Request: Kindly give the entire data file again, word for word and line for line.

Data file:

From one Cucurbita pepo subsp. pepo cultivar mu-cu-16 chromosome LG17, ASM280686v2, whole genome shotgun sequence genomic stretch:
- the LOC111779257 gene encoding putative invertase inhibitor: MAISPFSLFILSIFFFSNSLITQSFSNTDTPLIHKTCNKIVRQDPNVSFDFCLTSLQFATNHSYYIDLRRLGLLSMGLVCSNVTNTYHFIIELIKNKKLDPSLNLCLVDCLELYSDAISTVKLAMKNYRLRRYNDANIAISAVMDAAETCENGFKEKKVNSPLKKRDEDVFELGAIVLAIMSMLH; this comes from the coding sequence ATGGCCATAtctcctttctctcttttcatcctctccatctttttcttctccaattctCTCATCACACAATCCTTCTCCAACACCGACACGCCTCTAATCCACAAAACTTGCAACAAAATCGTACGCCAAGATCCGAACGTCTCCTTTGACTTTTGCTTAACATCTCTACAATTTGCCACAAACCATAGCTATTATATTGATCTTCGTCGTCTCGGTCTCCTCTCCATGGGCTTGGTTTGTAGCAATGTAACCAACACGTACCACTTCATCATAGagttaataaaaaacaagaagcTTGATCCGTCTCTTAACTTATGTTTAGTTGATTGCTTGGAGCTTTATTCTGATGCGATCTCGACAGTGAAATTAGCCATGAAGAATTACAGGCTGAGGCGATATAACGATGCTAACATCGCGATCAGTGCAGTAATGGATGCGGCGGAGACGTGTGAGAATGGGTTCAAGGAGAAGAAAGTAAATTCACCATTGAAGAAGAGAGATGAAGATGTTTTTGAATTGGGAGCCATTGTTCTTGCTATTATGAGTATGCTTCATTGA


From one Cucurbita pepo subsp. pepo cultivar mu-cu-16 chromosome LG17, ASM280686v2, whole genome shotgun sequence genomic stretch:
- the LOC111779257 gene encoding putative invertase inhibitor: MAISPFSLFILSIFFFSNSLITQSFSNTDTPLIHKTCNKIVRQDPNVSFDFCLTSLQFATNHSYYIDLRRLGLLSMGLVCSNVTNTYHFIIELIKNKKLDPSLNLCLVDCLELYSDAISTVKLAMKNYRLRRYNDANIAISAVMDAAETCENGFKEKKVNSPLKKRDEDVFELGAIVLAIMSMLH; this comes from the coding sequence ATGGCCATAtctcctttctctcttttcatcctctccatctttttcttctccaattctCTCATCACACAATCCTTCTCCAACACCGACACGCCTCTAATCCACAAAACTTGCAACAAAATCGTACGCCAAGATCCGAACGTCTCCTTTGACTTTTGCTTAACATCTCTACAATTTGCCACAAACCATAGCTATTATATTGATCTTCGTCGTCTCGGTCTCCTCTCCATGGGCTTGGTTTGTAGCAATGTAACCAACACGTACCACTTCATCATAGagttaataaaaaacaagaagcTTGATCCGTCTCTTAACTTATGTTTAGTTGATTGCTTGGAGCTTTATTCTGATGCGATCTCGACAGTGAAATTAGCCATGAAGAATTACAGGCTGAGGCGATATAACGATGCTAACATCGCGATCAGTGCAGTAATGGATGCGGCGGAGACGTGTGAGAATGGGTTCAAGGAGAAGAAAGTAAATTCACCATTGAAGAAGAGAGATGAAGATGTTTTTGAATTGGGAGCCATTGTTCTTGCTATTATGAGTATGCTTCATTGA